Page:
We get the govt we deserve, and politicians will always lead from behind. Abbott and Morrison chose to exploit the modern-day equivalent of Menzies' “red under the beds” xenophobia of a western country in an alien environment. If those opposed to Rudd's cynical political cleverness are able to change the mindset of the mob in the critical marginal seats, then go for it.

mike · July 22, 2013 at 11:36 pm

Anonymous:I think it was Howard who really started exploiting this issue, although Labor had already introduced mandatory detention before then. Abbott and Morrison are just following in their idol's footsteps.

VoterBentleigh · July 23, 2013 at 7:03 am

Mr D., you have argued the case perfectly and concisely.

I also read David Marr's well-argued article for which he was immediately attacked by readers. The public have been served up falsehoods and propaganda by the media. I'm ashamed to say that I am one who initially was fooled by some of it – the border argument and the threat of terrorists entering. I am sympathetic to the views of Western Sydney, etc., as people in areas where there are less services often bear the brunt of any influx of population, but since our forebears came here for economic, political or social reasons, it is unjust to deny others the same opportunities. One of the big problems in our society is the refusal to admit that one is wrong. I was wrong and I am truly embarrassed by my past views. My only concern is how to people drowning at sea, but in terms of processing, I would be quite happy to see the asylum seekers processed here and given permanent residency. David Marr has suggested the issue needs to be dealt with more calmly and I agree. If that were to occur, then perhaps Indonesia and Australia could reach an amicable agreement about how to prevent deaths. Thank you to all the altruistic and intelligent people who have written comments or articles which changed my view.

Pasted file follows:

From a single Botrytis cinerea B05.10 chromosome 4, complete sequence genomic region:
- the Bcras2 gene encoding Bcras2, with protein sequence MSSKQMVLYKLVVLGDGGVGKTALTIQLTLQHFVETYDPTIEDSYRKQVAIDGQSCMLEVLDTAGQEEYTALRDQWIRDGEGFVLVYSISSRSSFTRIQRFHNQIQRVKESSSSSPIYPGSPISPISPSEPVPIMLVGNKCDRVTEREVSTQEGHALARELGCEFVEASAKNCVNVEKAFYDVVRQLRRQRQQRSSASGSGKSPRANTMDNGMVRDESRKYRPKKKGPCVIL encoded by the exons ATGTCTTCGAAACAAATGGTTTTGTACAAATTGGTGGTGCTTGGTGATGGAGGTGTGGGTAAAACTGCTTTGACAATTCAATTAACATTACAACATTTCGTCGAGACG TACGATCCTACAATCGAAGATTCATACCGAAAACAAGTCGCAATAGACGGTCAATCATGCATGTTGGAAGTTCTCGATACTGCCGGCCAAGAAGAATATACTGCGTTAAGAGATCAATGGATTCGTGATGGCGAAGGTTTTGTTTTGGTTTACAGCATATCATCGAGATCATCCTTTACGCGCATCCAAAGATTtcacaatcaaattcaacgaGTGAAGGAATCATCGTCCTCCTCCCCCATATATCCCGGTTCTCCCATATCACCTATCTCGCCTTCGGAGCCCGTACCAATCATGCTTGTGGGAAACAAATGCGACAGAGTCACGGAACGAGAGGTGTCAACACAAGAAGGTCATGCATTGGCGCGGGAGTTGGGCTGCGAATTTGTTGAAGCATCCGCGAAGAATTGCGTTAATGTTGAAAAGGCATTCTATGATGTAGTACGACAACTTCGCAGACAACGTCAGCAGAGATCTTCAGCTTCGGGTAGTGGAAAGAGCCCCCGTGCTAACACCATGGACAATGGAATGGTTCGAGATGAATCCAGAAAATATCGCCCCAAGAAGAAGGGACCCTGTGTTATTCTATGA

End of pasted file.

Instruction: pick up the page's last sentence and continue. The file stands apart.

Rolly Christian · July 24, 2013 at 2:33 am

The boat issue is back to a nice football for the new/old PM Kevin. Carpet bombing government ads on AM radio over the week with …”the rules have changed” has left no doubt who the message is really for.

Very big money $pent $elling a me$$age to buy vote$ in a fear $pin campaign. MSM is not to blame directly for this PR abuse.

I think the PM's cash for comment / PM interview for pro-ALP media bisa via “Naked” into youth media outlets was another disgusting abuse of the free press and perversion of our democracy by the PM.
Not happy Jan. Not happy Mr D?

I am also bewildered by the union movements new TV ads to paint workers bullied by business bosses. It's tough all round in a contracting market.

So many conflicted agenda's,
so much spin,
so little time (for fair free and open discussion Mr D).

Andrew K · July 24, 2013 at 3:26 am

the larger problem, of which the Australian experience seems a mere symptom, is the woeful delay in processing refugees.